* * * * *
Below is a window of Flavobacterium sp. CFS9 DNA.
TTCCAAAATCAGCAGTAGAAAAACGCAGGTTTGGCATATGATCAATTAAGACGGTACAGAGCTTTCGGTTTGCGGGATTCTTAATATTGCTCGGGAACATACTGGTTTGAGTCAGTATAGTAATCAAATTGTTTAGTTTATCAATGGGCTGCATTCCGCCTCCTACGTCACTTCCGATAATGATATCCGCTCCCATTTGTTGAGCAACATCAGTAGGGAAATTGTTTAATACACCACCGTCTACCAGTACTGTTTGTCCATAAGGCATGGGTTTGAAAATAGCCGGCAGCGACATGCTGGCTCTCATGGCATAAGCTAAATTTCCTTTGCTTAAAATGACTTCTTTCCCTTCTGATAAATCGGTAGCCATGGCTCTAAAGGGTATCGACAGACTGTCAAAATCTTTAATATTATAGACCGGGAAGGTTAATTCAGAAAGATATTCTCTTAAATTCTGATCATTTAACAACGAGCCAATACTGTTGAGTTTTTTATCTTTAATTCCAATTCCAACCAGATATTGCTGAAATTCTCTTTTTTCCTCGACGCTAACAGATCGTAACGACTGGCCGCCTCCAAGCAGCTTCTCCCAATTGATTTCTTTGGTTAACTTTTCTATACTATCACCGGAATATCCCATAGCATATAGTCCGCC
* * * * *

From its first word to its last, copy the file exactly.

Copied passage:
Below is a window of Flavobacterium sp. CFS9 DNA.
TTCCAAAATCAGCAGTAGAAAAACGCAGGTTTGGCATATGATCAATTAAGACGGTACAGAGCTTTCGGTTTGCGGGATTCTTAATATTGCTCGGGAACATACTGGTTTGAGTCAGTATAGTAATCAAATTGTTTAGTTTATCAATGGGCTGCATTCCGCCTCCTACGTCACTTCCGATAATGATATCCGCTCCCATTTGTTGAGCAACATCAGTAGGGAAATTGTTTAATACACCACCGTCTACCAGTACTGTTTGTCCATAAGGCATGGGTTTGAAAATAGCCGGCAGCGACATGCTGGCTCTCATGGCATAAGCTAAATTTCCTTTGCTTAAAATGACTTCTTTCCCTTCTGATAAATCGGTAGCCATGGCTCTAAAGGGTATCGACAGACTGTCAAAATCTTTAATATTATAGACCGGGAAGGTTAATTCAGAAAGATATTCTCTTAAATTCTGATCATTTAACAACGAGCCAATACTGTTGAGTTTTTTATCTTTAATTCCAATTCCAACCAGATATTGCTGAAATTCTCTTTTTTCCTCGACGCTAACAGATCGTAACGACTGGCCGCCTCCAAGCAGCTTCTCCCAATTGATTTCTTTGGTTAACTTTTCTATACTATCACCGGAATATCCCATAGCATATAGTCCGCC